I’m Squinting… But No Agents So Far

Jim Hendler asks so where are the agents? More specifically, I'd like to ask What do we need before agents can be deployed?

Let me define what I believe an agent is by looking at what it would do for me. I think a software agent is a program that can be given a set of rules and able to seek out data that satisfies those rules. Agents are different from other sets of software that can answer queries in that Agents would be able to reason about the world and would be capable of acting towards its goal(s) over a long period of time. These agents would act without direct human control, which is especially import if the task would take some time to complete.

Given that definition of an Agent, I revisit the question: What do we need before agents can be deployed?

Because Agents are task focused, we need a way to define the task in such a way that the Agent understands it. I can imagine simple use cases like "Schedule my dentist appointment every six months. Of course, make sure my calendar and the doctor's calendar match up. If I happen to schedule a very important event for the same day, kindly move my dentist appointment to a later date." Many calendar and event related use cases come to mind. Calendaring seems to be a perfect use case for Agents, because the data can be relatively easy to encode and because all the events are in the future, it gives the Agents some time to finish their tasks.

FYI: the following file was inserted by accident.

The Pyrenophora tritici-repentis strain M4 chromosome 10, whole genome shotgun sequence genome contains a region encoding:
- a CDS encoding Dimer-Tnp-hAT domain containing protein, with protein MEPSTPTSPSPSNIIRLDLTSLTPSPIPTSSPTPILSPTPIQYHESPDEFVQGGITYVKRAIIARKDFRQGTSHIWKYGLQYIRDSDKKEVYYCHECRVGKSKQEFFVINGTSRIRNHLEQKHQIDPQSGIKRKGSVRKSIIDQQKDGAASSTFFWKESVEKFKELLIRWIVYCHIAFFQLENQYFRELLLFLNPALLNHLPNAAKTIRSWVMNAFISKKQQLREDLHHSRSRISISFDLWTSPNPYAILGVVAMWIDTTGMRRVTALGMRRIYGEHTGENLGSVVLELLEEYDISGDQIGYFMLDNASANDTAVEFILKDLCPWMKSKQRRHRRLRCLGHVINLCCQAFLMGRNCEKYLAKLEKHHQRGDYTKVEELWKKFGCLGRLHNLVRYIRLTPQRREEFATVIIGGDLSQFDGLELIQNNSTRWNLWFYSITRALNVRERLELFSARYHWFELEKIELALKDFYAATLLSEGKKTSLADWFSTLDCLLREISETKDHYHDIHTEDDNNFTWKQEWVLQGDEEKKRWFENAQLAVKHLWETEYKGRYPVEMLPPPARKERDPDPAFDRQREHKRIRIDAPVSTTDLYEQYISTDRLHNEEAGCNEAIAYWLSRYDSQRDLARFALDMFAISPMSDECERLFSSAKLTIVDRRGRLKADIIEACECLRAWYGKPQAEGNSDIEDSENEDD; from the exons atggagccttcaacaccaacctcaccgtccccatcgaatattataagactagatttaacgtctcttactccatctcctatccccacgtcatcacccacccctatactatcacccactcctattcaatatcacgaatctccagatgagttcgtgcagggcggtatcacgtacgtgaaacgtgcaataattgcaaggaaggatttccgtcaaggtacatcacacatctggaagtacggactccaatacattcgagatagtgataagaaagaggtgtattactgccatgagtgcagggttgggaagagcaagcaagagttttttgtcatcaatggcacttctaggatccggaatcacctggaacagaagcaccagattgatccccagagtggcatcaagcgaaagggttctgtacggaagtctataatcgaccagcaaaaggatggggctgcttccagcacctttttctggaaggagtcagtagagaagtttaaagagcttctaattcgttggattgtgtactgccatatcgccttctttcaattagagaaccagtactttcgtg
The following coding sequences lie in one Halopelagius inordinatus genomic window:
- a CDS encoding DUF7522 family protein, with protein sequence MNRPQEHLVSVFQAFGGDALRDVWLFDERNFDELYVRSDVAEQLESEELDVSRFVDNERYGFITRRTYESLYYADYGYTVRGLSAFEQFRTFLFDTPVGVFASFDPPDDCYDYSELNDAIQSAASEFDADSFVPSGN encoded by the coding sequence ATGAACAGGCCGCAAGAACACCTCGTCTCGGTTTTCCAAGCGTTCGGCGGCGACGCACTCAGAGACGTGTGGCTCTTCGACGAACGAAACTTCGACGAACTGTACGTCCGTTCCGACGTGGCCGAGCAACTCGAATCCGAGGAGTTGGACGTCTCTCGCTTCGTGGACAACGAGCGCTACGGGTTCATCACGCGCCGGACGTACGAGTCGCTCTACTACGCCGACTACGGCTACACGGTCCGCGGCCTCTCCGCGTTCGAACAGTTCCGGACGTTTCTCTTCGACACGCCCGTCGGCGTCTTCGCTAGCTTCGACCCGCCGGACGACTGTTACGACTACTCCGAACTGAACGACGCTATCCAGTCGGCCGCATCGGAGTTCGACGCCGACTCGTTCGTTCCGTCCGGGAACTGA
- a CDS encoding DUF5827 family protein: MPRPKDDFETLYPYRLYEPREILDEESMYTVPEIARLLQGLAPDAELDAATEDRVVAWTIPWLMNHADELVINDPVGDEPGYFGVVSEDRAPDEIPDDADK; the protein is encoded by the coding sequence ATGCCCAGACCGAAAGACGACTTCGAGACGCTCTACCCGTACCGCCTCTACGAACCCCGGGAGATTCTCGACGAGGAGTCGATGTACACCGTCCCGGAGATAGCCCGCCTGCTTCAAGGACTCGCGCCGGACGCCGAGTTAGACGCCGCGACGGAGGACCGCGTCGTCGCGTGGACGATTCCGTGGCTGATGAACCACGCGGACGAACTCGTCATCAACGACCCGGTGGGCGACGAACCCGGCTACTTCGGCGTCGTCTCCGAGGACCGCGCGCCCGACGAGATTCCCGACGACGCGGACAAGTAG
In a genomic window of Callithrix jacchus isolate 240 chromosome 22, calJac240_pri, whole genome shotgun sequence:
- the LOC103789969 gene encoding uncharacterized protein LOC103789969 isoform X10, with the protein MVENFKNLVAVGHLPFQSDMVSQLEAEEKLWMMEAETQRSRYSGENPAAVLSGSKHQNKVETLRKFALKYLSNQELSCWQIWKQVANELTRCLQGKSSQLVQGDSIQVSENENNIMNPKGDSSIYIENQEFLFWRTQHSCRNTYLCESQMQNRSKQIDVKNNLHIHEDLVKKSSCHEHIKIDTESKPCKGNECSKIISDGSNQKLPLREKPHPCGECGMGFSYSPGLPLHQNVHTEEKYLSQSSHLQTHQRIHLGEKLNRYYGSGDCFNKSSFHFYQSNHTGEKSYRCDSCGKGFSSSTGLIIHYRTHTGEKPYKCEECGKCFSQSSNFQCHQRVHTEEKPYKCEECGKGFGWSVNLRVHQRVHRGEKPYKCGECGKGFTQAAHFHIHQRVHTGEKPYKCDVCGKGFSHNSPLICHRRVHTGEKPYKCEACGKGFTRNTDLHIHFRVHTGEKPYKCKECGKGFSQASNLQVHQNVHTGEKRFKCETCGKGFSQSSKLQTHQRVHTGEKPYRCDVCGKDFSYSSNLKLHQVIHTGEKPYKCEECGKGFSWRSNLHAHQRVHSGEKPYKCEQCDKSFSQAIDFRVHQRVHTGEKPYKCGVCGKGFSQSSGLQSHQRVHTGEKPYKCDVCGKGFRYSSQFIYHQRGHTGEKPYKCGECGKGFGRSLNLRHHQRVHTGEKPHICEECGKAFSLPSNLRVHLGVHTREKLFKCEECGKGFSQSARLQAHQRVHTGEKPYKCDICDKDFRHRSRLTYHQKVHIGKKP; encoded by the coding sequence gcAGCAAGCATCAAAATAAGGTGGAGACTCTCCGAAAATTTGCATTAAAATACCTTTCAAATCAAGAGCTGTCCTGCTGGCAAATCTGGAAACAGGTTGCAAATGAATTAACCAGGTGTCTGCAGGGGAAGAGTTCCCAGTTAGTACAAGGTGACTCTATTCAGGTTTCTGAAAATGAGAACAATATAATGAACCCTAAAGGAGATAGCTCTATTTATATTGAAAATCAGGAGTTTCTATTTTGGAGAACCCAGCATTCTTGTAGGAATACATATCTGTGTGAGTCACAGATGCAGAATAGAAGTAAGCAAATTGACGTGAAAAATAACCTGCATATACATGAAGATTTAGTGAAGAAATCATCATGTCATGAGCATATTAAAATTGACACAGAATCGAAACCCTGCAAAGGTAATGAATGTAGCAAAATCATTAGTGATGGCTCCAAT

As you can tell, my natural language description of my simple task was easy and quick to write down, but left out many specifics that a computer might demand. Two average adults would be able to understand the gist of the Task. However, the adults would probably need to ask one or more questions for clarification.

And this brings me to the second thing an Agent needs to do: Reason and clarify about the world. Let's assume for a moment that I was able to instruct my agent about my need to maintain healthy teeth on a regular schedule. The real difficult part becomes how to have my Agent converse with the Dentist's Scheduling Agent. (Not to mention, my Agent has to locate the Dentist's Agent in the first place.) Once the two Agents are communicating (waiving arms in the air here), how do they begin to speak the same language? Did they agree on some standard Scheduling Ontology before hand? I hope so, because Ontology languages such as OWL would let the two Agents formally agree upon some semantics for their conversion.

There aren't any Agents out there helping normal people with real life tasks because Real Life (tm) is too vague, complex, dirty, abstract, and otherwise beautiful to be coded into a language that a computer program can understand. We're just not able to give abstract and fuzzy task descriptions to a computer program yet.

I don't need an agent that can continually run Google queries and let me know if something new was found. That's not an agent, that's a cron job, and that's a simple task. I need an Agent that can begin to understand my world, my tastes, _my rules_, and handle the simple things like negotiating my calendar so I don't have to. Let the Agent handle the 80% and let me handle the 20%. That's more fun, challenging, and ultimately rewarding.

So where are the Agents? It's better to ask, What's preventing the Agents from appearing?

Is my definition of an Agent way off? Am I asking too much? What's a good middle ground?

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